"Therefore, come out from them and separate yourselves from them, says the Lord. Don't touch their filthy things, and I will welcome you." 2 Cor. 6:17
There is not a stronger mark of the Lord's people than their separation. They are separated from the world, separated from their families, separated from their own righteousness, and often separated from the religious world--a godly people whom the Lord has set apart from all others, that He might set them apart for Himself. Now, it is this distinctive badge of separateness the Lord will have His saints retain in all their Christian course. We are very apt to forget it. We live in the world, mix with the world, hold transactions with the world, and, in some measure, are guided by the conventional habits of the world. Still, we have need to be continually reminded that, though living in the world, and, of necessity, compelled to conform to its proper and lawful customs, we yet are not OF the world. "I have chosen you OUT OF the world," says the unworldly, loving Savior to His disciples; "therefore the world hates you." "You are not of the world, even as I am not of the world." Now, in what sense, oh my soul, and to what extent, does your loyalty to Christ demand your separation from the world?
The words which suggest the present reflection are, by a slight variation, taken from the prophet Isaiah 52:11, and originally were applied to the captive Jews in Babylon,
"Depart, depart, go out from there! Touch no unclean thing! Come out from it and be pure, you who carry the vessels of the Lord." Now, Babylon, a city of proud, unclean idolaters, and opposed to God, was an emblem of this ungodly, Babylonish world, in which the saints of the Most High dwell, but from which they are called to come, and from whose inhabitants they are called upon to separate themselves, touching not the unclean thing.
The religion of Christ is not ascetic and monkish. It knows nothing of "nunneries," or "monasteries," or "retreats." These are all opposed to the genius and requirements of Christianity--its divine, social, and spiritual nature. Our blessed Lord, the Divine Founder of our religion, expressly warns His disciples of this perversion of His gospel--"Wherefore if they shall say unto you, Behold He is in the desert; go not forth--behold, He is in the secret chambers; believe it not." It enjoins nothing like this upon its disciples, "for then must you needs go out of the world," says the apostle.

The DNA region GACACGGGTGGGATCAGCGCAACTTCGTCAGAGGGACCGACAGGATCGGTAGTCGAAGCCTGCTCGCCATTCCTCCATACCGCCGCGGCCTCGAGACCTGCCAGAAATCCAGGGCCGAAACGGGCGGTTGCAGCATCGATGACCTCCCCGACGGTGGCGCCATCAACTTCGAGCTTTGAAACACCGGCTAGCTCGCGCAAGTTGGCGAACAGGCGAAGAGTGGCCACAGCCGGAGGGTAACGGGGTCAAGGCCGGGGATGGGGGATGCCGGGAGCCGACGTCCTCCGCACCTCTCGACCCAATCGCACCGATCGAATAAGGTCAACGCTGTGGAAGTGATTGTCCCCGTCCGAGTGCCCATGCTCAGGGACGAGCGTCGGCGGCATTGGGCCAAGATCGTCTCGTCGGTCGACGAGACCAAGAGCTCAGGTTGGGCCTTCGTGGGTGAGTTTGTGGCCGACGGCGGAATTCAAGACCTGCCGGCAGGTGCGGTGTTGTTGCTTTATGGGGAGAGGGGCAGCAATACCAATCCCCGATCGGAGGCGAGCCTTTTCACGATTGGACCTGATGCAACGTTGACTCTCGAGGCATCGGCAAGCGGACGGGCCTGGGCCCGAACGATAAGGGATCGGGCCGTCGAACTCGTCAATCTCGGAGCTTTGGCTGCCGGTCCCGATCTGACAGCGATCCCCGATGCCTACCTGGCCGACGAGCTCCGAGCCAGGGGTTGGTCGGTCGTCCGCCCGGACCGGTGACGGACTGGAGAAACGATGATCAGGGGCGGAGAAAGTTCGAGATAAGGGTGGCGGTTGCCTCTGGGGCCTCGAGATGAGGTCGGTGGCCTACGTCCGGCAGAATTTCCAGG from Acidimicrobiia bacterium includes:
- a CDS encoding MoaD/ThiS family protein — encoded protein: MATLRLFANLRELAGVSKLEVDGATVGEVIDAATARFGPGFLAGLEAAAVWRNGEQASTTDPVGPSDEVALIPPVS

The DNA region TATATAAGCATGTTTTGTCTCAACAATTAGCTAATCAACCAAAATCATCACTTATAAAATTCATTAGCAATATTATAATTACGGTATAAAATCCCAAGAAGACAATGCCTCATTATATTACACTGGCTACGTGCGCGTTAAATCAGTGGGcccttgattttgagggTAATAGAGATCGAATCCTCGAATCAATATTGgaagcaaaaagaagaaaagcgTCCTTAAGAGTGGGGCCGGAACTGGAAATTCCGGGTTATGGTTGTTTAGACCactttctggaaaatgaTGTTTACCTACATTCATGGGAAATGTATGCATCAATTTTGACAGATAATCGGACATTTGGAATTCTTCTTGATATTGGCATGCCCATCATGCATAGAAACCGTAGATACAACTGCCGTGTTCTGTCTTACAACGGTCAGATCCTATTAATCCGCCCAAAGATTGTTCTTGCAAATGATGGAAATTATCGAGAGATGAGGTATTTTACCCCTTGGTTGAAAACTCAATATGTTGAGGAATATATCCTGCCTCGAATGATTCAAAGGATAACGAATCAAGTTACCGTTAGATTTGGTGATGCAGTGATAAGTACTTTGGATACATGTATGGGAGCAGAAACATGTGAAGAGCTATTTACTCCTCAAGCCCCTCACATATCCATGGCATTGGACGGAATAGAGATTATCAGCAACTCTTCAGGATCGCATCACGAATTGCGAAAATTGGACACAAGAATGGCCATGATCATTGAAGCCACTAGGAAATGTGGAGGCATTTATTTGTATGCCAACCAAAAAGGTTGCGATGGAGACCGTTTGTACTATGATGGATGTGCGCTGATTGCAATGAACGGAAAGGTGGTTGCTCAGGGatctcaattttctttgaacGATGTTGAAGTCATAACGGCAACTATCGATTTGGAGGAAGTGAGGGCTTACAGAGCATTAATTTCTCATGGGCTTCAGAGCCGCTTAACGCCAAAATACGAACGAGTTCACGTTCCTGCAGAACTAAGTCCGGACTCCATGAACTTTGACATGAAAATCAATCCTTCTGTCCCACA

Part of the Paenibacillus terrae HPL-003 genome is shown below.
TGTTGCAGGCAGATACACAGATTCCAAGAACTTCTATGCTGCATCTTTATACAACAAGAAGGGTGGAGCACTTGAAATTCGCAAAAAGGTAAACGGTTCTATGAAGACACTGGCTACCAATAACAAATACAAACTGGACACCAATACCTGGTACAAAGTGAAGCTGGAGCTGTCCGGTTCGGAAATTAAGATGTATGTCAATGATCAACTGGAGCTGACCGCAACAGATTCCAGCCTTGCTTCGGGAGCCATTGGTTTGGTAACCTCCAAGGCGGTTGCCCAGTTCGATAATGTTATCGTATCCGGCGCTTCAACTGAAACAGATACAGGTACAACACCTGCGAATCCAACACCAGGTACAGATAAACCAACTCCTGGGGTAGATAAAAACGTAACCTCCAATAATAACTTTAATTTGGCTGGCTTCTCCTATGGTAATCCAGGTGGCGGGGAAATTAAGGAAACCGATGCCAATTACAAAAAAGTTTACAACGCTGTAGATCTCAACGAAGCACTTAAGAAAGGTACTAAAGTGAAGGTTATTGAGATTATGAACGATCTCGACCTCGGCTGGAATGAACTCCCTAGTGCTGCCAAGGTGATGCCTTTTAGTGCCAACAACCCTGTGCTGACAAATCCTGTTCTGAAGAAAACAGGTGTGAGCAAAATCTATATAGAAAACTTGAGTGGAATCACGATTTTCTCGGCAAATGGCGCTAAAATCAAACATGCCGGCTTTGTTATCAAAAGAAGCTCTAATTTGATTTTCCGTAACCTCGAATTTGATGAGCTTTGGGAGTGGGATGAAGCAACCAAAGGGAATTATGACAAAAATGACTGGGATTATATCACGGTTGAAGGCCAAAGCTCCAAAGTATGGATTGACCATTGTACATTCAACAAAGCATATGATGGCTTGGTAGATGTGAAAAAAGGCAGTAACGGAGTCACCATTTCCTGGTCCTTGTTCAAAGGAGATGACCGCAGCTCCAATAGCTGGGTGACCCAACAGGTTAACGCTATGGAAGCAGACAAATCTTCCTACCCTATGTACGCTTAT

But it does teach crucifixion to the world, nonconformity to the world, spiritual and marked separation from the world, from its pleasures, its gaieties, its principles, its religion. We are the professed disciples of an unearthly Christ, the followers of an unworldly Savior. "Let us go forth, therefore, unto Him outside the camp" (of the Babylonish world), "bearing His reproach," keeping our consecrated garments unspotted from the world, touching not the unclean thing. Then will Jesus, our Lord, receive us, and infinitely make amends for all we have lost of power and wealth and honors, for His holy and precious Name.
Let our separation from the world be our closer union and fellowship with the Church of Christ in its every branch, and with Christ Himself, the one Head of the Church. This will tend more strongly to define and sharpen the line of demarcation between us and an ungodly world. Association with the saints will render us a more marked and distinct people. The world will take account of us that we are the Lord's. O my soul! come away from an unclean and defiling world. "If any man loves the world, the love of the Father is not in him." Lord! by Your cross may I be crucified to the world, and the world to me!